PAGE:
Waves resulting from powerhouse load rejections also were simulated to determine the effects on barges in critical lock areas. In addition, the model was used to evaluate alternatives to mitigate potential effects to an endangered mussel species that inhabits an area near the project tailrace.

Case study: Spillway safety and design detail at Canton Dam

The Corps’ Canton Dam is a 15,140-foot-long rolled, earth-filled dam with a maximum height of 68 feet above the riverbed. Construction of the dam, on the North Canadian River in western Oklahoma, was completed in 1948. The dam has one service spillway with 16 tainter gates and three outlet works sluice tunnels with a combined discharge capacity of 352,000 cfs at the maximum pool elevation. To safely pass the new probable maximum flood (PMF) inflow of 634,000 cfs, a new emergency spillway has been proposed.

The Corps chose a Fusegate system from Hydroplus Inc. for the new emergency spillway. Fusegates are freestanding concrete “buckets” set side-by-side on a broad-crested weir to form a watertight semi-labyrinth weir/barrier. Controlled flooding of a chamber underneath each Fusegate at predetermined water elevations creates a tipping moment, and the Fusegates individually tip to release the flood water. Water is conveyed to the Fusegate chambers through a large-diameter (10 to 12 feet) intake conduit leading to an adjacent intake tower. Inside the intake tower are multiple inlet wells, set at different elevations, that are connected to the Fusegates chambers through pipes embedded in the weir.

This overlay of the final emergency spill way shape on an aerial photo of the existing Canton Dam illustrates the scale and layout of the project.

Installing this system involves excavation of a new approach and return channel and installation of a 480-foot-wide broad-crested weir. This weir will be equipped with nine Fusegates, each 32 feet tall and 53.3 feet wide.

Alden conducted an integrated CFD and physical model study of the proposed spillway system to ensure that it can safely discharge the PMF. A CFD study was carried out first to evaluate modifications of the approach channel and reservoir geometries to achieve a cost-optimized configuration. The CFD model was used to compare approach flow patterns, resulting water surface elevations throughout the reservoir and spillways, and the flow splits between the service and emergency spillways. Based on the CFD result, a favorable design was selected, constructed, and tested in a large-scale physical model. The advantage of using this combined CFD and physical modeling approach is that each model can be used where it has its strength. It was faster and less expensive to investigate numerous approach channel geometries in the CFD model compared to constructing and testing all the geometries in the physical model. The physical model was used to validate the CFD results, obtain the new spillway rating curves, and make improvements to meet maximum water level criteria during PMF.

Eight cases representing a combination of six different geometries were analyzed. One CFD run was selected as a “promising design” for validation in the physical model. Froude scaling was used to construct a 1:54 undistorted physical model. The model boundaries were selected to represent the reservoir over a distance of about 2,500 feet upstream and 2,700 feet downstream of the service spillway. The model footprint was 110 feet by 70 feet, and the maximum model flow rate was about 30 cfs. The physical model inflow boundary flow conditions were adjusted to match the velocity profiles between the CFD and physical models (see Figure 2 on page 48).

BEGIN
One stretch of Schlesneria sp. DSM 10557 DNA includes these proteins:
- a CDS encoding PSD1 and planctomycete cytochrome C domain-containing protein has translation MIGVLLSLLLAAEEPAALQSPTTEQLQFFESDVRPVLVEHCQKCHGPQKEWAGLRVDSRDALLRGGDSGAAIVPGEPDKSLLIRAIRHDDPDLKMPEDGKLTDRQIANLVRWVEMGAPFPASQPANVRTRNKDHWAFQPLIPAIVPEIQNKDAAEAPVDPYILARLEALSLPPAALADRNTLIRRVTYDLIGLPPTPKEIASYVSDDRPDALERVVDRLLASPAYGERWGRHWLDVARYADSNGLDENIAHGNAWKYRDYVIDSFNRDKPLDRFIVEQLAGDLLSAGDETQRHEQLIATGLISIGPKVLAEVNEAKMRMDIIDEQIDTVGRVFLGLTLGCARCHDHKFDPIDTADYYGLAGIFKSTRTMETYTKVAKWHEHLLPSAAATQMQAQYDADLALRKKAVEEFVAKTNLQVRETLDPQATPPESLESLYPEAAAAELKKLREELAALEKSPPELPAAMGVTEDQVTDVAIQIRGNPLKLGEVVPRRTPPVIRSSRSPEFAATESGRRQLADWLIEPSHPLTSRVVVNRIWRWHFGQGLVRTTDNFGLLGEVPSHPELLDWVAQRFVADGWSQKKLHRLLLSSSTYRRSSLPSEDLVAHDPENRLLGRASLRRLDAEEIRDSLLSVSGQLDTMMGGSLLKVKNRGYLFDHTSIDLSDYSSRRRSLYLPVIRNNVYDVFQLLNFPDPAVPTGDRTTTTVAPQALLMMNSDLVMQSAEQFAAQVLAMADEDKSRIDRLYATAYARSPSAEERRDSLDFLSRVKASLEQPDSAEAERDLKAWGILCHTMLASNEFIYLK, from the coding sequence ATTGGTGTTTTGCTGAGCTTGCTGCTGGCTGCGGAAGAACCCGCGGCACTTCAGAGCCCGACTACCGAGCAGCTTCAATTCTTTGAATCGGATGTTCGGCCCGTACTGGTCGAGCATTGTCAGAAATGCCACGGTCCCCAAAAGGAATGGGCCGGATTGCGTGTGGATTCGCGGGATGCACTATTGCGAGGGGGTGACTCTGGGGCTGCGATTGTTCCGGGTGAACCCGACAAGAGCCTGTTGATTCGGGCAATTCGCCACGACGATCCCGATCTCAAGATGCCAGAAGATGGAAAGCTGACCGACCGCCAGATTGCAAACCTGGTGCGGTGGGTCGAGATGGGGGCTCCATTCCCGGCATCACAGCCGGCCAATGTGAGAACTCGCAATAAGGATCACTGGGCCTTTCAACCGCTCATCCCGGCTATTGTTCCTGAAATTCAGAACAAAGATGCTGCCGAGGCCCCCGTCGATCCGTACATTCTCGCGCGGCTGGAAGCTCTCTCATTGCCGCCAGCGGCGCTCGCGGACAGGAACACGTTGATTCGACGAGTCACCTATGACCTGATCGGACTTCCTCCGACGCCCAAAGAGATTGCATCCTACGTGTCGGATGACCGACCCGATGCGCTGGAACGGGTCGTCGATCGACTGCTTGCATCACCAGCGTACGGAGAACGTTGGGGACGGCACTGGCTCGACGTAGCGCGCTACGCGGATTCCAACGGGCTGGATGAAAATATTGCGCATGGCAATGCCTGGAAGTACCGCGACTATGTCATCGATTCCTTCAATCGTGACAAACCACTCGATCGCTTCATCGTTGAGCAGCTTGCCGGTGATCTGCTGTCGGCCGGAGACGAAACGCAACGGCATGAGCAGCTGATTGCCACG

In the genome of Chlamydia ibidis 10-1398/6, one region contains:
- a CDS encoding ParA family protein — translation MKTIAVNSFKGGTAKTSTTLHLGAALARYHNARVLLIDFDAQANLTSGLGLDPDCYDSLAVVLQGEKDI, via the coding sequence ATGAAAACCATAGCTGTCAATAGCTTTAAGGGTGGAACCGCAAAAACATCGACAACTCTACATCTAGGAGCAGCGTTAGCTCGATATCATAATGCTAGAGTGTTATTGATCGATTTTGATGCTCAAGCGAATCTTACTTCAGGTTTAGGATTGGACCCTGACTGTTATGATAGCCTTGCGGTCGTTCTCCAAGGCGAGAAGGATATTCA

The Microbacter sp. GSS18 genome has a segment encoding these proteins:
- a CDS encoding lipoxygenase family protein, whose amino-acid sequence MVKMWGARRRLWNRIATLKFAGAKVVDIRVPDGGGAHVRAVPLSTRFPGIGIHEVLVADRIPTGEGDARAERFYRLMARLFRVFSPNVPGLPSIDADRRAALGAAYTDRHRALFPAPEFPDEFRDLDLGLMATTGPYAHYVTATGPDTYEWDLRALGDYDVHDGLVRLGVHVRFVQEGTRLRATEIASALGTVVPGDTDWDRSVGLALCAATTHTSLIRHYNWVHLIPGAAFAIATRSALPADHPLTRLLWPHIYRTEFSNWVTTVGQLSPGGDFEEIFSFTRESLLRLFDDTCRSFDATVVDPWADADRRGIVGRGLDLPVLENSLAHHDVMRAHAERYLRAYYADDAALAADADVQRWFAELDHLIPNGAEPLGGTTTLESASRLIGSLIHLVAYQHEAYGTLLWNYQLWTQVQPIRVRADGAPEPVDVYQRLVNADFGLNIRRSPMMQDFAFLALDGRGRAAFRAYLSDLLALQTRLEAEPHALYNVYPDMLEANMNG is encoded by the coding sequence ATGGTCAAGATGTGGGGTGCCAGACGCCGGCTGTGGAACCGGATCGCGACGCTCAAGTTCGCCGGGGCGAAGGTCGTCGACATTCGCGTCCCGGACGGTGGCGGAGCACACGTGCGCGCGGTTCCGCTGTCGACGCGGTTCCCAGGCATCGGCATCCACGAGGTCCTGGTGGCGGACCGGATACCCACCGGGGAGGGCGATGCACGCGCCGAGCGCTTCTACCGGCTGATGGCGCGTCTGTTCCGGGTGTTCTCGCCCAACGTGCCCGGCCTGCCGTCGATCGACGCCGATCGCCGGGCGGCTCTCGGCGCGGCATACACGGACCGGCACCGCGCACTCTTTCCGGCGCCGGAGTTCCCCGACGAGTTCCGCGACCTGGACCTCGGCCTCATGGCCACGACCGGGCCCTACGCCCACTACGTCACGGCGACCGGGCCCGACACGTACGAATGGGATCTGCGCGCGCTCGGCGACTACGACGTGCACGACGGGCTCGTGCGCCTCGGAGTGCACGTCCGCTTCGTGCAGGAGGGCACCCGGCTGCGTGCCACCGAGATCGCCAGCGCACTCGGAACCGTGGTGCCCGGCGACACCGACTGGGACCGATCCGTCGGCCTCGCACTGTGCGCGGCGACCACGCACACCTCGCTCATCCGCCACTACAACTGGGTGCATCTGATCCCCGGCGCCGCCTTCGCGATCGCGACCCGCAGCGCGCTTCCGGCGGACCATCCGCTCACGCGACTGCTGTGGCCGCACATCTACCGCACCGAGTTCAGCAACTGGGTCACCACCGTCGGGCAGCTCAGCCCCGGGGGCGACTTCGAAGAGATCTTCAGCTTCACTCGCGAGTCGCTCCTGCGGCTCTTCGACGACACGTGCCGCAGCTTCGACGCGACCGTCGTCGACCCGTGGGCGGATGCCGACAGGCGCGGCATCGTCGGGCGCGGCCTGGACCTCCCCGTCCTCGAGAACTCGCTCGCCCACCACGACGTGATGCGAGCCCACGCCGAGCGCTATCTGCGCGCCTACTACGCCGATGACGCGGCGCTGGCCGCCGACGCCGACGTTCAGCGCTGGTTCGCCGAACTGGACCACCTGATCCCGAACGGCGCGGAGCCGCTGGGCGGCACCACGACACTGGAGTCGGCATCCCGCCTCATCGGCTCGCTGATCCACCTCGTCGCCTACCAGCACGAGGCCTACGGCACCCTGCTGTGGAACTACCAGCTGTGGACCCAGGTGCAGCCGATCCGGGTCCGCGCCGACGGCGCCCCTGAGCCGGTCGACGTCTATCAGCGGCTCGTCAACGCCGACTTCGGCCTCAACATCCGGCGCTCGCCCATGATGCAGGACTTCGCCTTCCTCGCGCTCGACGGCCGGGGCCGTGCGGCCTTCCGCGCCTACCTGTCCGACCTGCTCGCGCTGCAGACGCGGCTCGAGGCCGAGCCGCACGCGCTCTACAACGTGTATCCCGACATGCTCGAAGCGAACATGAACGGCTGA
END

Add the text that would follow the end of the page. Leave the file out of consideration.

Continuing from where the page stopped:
Water surface elevations measured in the physical model closely matched the CFD model elevations. However, for more generally accepted water surface elevations and rating curves, the physical model must be used. Rating curves were obtained for each spillway separately and for combined spillway operation. The latter showed that the pool elevation for the PMF case still was unacceptably high.

Relying on data from the CFD and physical models, it was determined that an acceptable reservoir water surface elevation could be reached through several modifications in the physical model. These included removing a partially submerged berm and lowering the auxiliary spillway sill by 4 feet while also increasing Fusegate height by 2 feet. The Fusegate tipping sequence also was modified to lower the maximum reservoir PMF outflow. The maximum pool elevation for the PMF was thus reduced to an acceptable elevation. The physical model was then used to determine the optimal Fusegate tipping order, evaluate Fusegate evacuation through the return channel, select the intake conduit entrance location, and determine the intake well operating elevations.


The authors acknowledge the assistance of Howard Park and Randy McCollum of the U.S. Army Corps of Engineers, Engineering Research and Development Center; Russell Wyckhoff, Tulsa District of the Corps; Phil Meier, Assistant Vice President of Hydro Development at American Municipal Power; Christ Konstantellos, Lead Civil Engineer for MWH; Chris Miller of Alden; and Martin Wosnik of Alden and the University of New Hampshire. 

Timothy Sassaman, an engineer with Alden Research Laboratory Inc., was project manager for the model studies. Eugene Gemperline, PE, a consulting hydraulic engineer with Franklin G. DeFazio Inc., was lead hydraulic engineer. Kenneth Halstead, PE, is a hydraulic engineer with the Huntington District of the U.S. Army Corps of Engineers. Ken Lamkin, PE, is district hydropower coordinator with the Louisville District of the Corps. Hasan Kocahan, is a manager with Hydroplus Inc.. 

This article has been evaluated and edited in accordance with reviews conducted by two or more professionals who have relevant expertise. These peer reviewers judge manuscripts for technical accuracy, usefulness, and overall importance within the hydroelectric industry.